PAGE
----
Prince: ‘Buffett Rule’ makes Main Street sense
BY LEW PRINCE June 1, 2012 9:52PM
Warren Buffett says it's not fair he pays a lower income tax rate than his secretary. | File photo
Updated: July 6, 2012 11:07AM
As a music store owner, the Buffett I’m usually concerned with is singer Jimmy Buffett of “Margaritaville” fame. But a bunch of lobbying groups that claim to represent small business have me focusing on another Buffett and are making me mad.
They’re trying to scare people into believing that job-creating small businesses such as mine won’t hire people if the “Buffett Rule” or anything like it is enacted. What hogwash.
The Buffett Rule is named after billionaire investor Warren Buffett, who says it’s not fair that he pays a lower tax rate than his secretary. The rule would address the problem by assuring that households making more than $1 million annually don’t pay a smaller share of their income in taxes than middle-class families pay.
That sounds like simple, common sense to me. But in April, a minority of U.S. senators used a filibuster to block it from moving forward.
Some top politicians and many lobbyists are dedicated to protecting, and even increasing, the tax advantages that allow people such as financiers, hedge fund managers, commodity speculators and top corporate executives to avoid paying their fair share of taxes.
But they can’t admit that’s what they’re doing. So they profess to stand for “small business” and “job creators.”
My accountant works for a firm that does income tax returns for more than 400 small businesses. I asked him how many of those business owners would be affected by the Buffett Rule. His answer: “Maybe as many as four.” In other words, 1 percent or less.
Here’s what nationwide data from the nonpartisan Tax Policy Center shows: Just 1 percent of the roughly 34 million households reporting business income on their tax returns earn more than $1 million annually.
And that includes Wall Street investment partners and others who use Main Street small businesses as poster children when they oppose higher taxes on the highest incomes.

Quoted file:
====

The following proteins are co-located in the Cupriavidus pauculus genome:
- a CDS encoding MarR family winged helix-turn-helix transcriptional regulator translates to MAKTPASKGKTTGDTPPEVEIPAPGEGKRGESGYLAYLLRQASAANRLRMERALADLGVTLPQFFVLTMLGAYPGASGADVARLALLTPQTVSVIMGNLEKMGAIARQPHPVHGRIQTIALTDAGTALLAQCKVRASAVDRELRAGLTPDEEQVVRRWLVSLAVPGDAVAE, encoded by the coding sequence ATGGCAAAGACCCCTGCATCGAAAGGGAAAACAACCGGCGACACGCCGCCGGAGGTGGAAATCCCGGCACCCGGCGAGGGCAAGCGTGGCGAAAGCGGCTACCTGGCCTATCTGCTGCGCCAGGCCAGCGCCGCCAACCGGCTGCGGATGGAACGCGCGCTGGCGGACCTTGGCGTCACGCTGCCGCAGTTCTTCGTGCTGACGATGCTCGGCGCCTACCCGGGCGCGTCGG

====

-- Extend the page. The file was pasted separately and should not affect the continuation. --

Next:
It’s not surprising that the lobbying groups working to kill the Buffett Rule or anything like it are the same ones who twisted the tax system out of whack in the first place. It’s not surprising, but it’s wrong.
As the chief executive of a small company, my primary job is to predict the future and prepare for it. For my company, that means providing my two dozen employees with the tools, training and logistics for growth and prosperity.
For a country, that means updating and maintaining large grids such as power, broadband and transportation networks and improving access to education so we don’t waste our precious human capital.
These are long-term investments whose payback accrues to all of us and our children and their children and that were made before us and as a community. It’s only right that those who have gained the most from that infrastructure pay their fair share in maintaining it.
The organizations trying to scare us into believing that hiring will go down if some income tax rates go up are not being honest. It’s not how business works for me or for much-wealthier business owners.
If demand for our products increases and we need more people, we hire more people. If I get an idea for a new product or service that I think will make money, Vintage Vinyl, like most small businesses, views the people that we hire to institute the service or make and market the product as part of the cost of doing business.
These are tax-deductible expenses. My income tax rate on the profits has no effect on the decision.
It’s painful for me to watch my customers, some of whom worry about scraping by each day, pay more in income tax than top business executives.
The Buffett Rule is one of the steps we need to bring more fairness to the tax system and to support the public investment and job creation we need for a healthy economy.
Lew Prince is managing partner of Vintage Vinyl, an independent music store in St. Louis. He also is a member of Business for Shared Prosperity, a national network of forward-thinking business owners and executives.